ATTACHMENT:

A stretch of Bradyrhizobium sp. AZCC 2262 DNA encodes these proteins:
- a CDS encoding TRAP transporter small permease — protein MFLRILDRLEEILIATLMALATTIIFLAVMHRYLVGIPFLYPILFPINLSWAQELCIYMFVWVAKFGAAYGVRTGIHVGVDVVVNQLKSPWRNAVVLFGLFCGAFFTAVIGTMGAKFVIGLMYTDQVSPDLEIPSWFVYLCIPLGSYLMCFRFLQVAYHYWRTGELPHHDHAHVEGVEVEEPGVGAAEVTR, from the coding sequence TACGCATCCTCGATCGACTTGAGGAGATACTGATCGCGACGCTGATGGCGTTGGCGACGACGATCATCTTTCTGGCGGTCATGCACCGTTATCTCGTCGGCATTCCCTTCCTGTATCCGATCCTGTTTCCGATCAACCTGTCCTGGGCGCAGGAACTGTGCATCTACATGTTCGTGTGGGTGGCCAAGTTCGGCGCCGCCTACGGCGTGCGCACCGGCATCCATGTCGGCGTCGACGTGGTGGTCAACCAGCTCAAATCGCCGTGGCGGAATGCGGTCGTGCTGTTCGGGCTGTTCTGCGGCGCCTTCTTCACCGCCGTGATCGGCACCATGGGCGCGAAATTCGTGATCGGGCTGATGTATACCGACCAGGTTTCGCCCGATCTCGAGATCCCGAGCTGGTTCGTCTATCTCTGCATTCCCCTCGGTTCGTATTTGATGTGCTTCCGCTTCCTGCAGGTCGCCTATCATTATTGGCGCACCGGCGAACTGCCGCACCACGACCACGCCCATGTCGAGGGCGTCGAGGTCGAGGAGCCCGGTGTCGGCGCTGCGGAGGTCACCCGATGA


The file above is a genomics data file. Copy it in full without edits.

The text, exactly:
A stretch of Bradyrhizobium sp. AZCC 2262 DNA encodes these proteins:
- a CDS encoding TRAP transporter small permease — protein MFLRILDRLEEILIATLMALATTIIFLAVMHRYLVGIPFLYPILFPINLSWAQELCIYMFVWVAKFGAAYGVRTGIHVGVDVVVNQLKSPWRNAVVLFGLFCGAFFTAVIGTMGAKFVIGLMYTDQVSPDLEIPSWFVYLCIPLGSYLMCFRFLQVAYHYWRTGELPHHDHAHVEGVEVEEPGVGAAEVTR, from the coding sequence TACGCATCCTCGATCGACTTGAGGAGATACTGATCGCGACGCTGATGGCGTTGGCGACGACGATCATCTTTCTGGCGGTCATGCACCGTTATCTCGTCGGCATTCCCTTCCTGTATCCGATCCTGTTTCCGATCAACCTGTCCTGGGCGCAGGAACTGTGCATCTACATGTTCGTGTGGGTGGCCAAGTTCGGCGCCGCCTACGGCGTGCGCACCGGCATCCATGTCGGCGTCGACGTGGTGGTCAACCAGCTCAAATCGCCGTGGCGGAATGCGGTCGTGCTGTTCGGGCTGTTCTGCGGCGCCTTCTTCACCGCCGTGATCGGCACCATGGGCGCGAAATTCGTGATCGGGCTGATGTATACCGACCAGGTTTCGCCCGATCTCGAGATCCCGAGCTGGTTCGTCTATCTCTGCATTCCCCTCGGTTCGTATTTGATGTGCTTCCGCTTCCTGCAGGTCGCCTATCATTATTGGCGCACCGGCGAACTGCCGCACCACGACCACGCCCATGTCGAGGGCGTCGAGGTCGAGGAGCCCGGTGTCGGCGCTGCGGAGGTCACCCGATGA